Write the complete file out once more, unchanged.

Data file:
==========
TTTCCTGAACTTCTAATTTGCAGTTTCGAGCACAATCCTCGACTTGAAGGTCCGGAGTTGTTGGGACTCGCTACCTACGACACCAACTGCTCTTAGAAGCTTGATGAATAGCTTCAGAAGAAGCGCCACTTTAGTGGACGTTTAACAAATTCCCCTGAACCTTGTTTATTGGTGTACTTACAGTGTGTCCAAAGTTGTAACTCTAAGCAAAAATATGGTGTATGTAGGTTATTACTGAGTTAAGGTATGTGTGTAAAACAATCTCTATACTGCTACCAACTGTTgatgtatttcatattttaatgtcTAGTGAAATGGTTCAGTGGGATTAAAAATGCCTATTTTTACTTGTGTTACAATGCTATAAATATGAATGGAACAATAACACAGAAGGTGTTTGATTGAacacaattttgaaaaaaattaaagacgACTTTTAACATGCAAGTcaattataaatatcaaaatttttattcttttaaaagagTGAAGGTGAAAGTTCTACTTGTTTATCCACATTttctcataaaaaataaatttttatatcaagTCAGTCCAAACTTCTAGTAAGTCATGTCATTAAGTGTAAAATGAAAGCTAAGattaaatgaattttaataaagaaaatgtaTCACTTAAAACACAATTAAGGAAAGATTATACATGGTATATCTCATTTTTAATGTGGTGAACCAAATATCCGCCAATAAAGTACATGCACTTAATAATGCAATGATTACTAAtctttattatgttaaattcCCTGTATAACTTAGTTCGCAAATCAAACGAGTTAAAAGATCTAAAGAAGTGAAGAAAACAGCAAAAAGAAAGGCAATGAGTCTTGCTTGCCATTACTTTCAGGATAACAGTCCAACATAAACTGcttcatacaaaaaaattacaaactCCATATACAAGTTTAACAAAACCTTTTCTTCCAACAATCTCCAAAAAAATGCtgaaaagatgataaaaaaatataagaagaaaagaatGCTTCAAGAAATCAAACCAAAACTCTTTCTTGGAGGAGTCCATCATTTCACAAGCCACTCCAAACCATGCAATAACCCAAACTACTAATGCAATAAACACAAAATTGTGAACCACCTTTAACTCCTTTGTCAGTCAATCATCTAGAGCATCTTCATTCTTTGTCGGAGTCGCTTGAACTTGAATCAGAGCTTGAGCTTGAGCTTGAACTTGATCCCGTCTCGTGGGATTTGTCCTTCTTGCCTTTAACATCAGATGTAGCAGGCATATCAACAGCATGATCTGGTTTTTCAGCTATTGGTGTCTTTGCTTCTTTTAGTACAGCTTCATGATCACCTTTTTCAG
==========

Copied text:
TTTCCTGAACTTCTAATTTGCAGTTTCGAGCACAATCCTCGACTTGAAGGTCCGGAGTTGTTGGGACTCGCTACCTACGACACCAACTGCTCTTAGAAGCTTGATGAATAGCTTCAGAAGAAGCGCCACTTTAGTGGACGTTTAACAAATTCCCCTGAACCTTGTTTATTGGTGTACTTACAGTGTGTCCAAAGTTGTAACTCTAAGCAAAAATATGGTGTATGTAGGTTATTACTGAGTTAAGGTATGTGTGTAAAACAATCTCTATACTGCTACCAACTGTTgatgtatttcatattttaatgtcTAGTGAAATGGTTCAGTGGGATTAAAAATGCCTATTTTTACTTGTGTTACAATGCTATAAATATGAATGGAACAATAACACAGAAGGTGTTTGATTGAacacaattttgaaaaaaattaaagacgACTTTTAACATGCAAGTcaattataaatatcaaaatttttattcttttaaaagagTGAAGGTGAAAGTTCTACTTGTTTATCCACATTttctcataaaaaataaatttttatatcaagTCAGTCCAAACTTCTAGTAAGTCATGTCATTAAGTGTAAAATGAAAGCTAAGattaaatgaattttaataaagaaaatgtaTCACTTAAAACACAATTAAGGAAAGATTATACATGGTATATCTCATTTTTAATGTGGTGAACCAAATATCCGCCAATAAAGTACATGCACTTAATAATGCAATGATTACTAAtctttattatgttaaattcCCTGTATAACTTAGTTCGCAAATCAAACGAGTTAAAAGATCTAAAGAAGTGAAGAAAACAGCAAAAAGAAAGGCAATGAGTCTTGCTTGCCATTACTTTCAGGATAACAGTCCAACATAAACTGcttcatacaaaaaaattacaaactCCATATACAAGTTTAACAAAACCTTTTCTTCCAACAATCTCCAAAAAAATGCtgaaaagatgataaaaaaatataagaagaaaagaatGCTTCAAGAAATCAAACCAAAACTCTTTCTTGGAGGAGTCCATCATTTCACAAGCCACTCCAAACCATGCAATAACCCAAACTACTAATGCAATAAACACAAAATTGTGAACCACCTTTAACTCCTTTGTCAGTCAATCATCTAGAGCATCTTCATTCTTTGTCGGAGTCGCTTGAACTTGAATCAGAGCTTGAGCTTGAGCTTGAACTTGATCCCGTCTCGTGGGATTTGTCCTTCTTGCCTTTAACATCAGATGTAGCAGGCATATCAACAGCATGATCTGGTTTTTCAGCTATTGGTGTCTTTGCTTCTTTTAGTACAGCTTCATGATCACCTTTTTCAG